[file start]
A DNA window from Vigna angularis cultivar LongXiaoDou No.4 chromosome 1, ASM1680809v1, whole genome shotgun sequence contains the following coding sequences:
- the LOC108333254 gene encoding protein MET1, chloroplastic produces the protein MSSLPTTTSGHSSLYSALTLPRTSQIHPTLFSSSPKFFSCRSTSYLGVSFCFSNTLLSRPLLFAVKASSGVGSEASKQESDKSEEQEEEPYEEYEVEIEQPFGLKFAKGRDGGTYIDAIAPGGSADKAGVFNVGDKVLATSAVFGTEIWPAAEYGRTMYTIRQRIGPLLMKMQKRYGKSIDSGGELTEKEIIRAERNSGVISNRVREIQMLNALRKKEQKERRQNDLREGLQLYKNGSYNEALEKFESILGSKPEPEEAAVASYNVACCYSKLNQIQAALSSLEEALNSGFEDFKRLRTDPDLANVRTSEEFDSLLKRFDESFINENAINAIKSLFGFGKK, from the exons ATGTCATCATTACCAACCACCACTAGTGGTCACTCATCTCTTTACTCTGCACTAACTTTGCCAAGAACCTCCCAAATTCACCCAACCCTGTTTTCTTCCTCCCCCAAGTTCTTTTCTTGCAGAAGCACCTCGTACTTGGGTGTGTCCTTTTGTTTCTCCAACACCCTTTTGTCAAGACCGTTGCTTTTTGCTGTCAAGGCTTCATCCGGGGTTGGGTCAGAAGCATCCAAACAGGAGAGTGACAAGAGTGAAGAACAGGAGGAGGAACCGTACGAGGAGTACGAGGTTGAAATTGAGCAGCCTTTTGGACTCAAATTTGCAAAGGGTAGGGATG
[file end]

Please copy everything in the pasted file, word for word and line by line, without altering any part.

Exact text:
A DNA window from Vigna angularis cultivar LongXiaoDou No.4 chromosome 1, ASM1680809v1, whole genome shotgun sequence contains the following coding sequences:
- the LOC108333254 gene encoding protein MET1, chloroplastic produces the protein MSSLPTTTSGHSSLYSALTLPRTSQIHPTLFSSSPKFFSCRSTSYLGVSFCFSNTLLSRPLLFAVKASSGVGSEASKQESDKSEEQEEEPYEEYEVEIEQPFGLKFAKGRDGGTYIDAIAPGGSADKAGVFNVGDKVLATSAVFGTEIWPAAEYGRTMYTIRQRIGPLLMKMQKRYGKSIDSGGELTEKEIIRAERNSGVISNRVREIQMLNALRKKEQKERRQNDLREGLQLYKNGSYNEALEKFESILGSKPEPEEAAVASYNVACCYSKLNQIQAALSSLEEALNSGFEDFKRLRTDPDLANVRTSEEFDSLLKRFDESFINENAINAIKSLFGFGKK, from the exons ATGTCATCATTACCAACCACCACTAGTGGTCACTCATCTCTTTACTCTGCACTAACTTTGCCAAGAACCTCCCAAATTCACCCAACCCTGTTTTCTTCCTCCCCCAAGTTCTTTTCTTGCAGAAGCACCTCGTACTTGGGTGTGTCCTTTTGTTTCTCCAACACCCTTTTGTCAAGACCGTTGCTTTTTGCTGTCAAGGCTTCATCCGGGGTTGGGTCAGAAGCATCCAAACAGGAGAGTGACAAGAGTGAAGAACAGGAGGAGGAACCGTACGAGGAGTACGAGGTTGAAATTGAGCAGCCTTTTGGACTCAAATTTGCAAAGGGTAGGGATG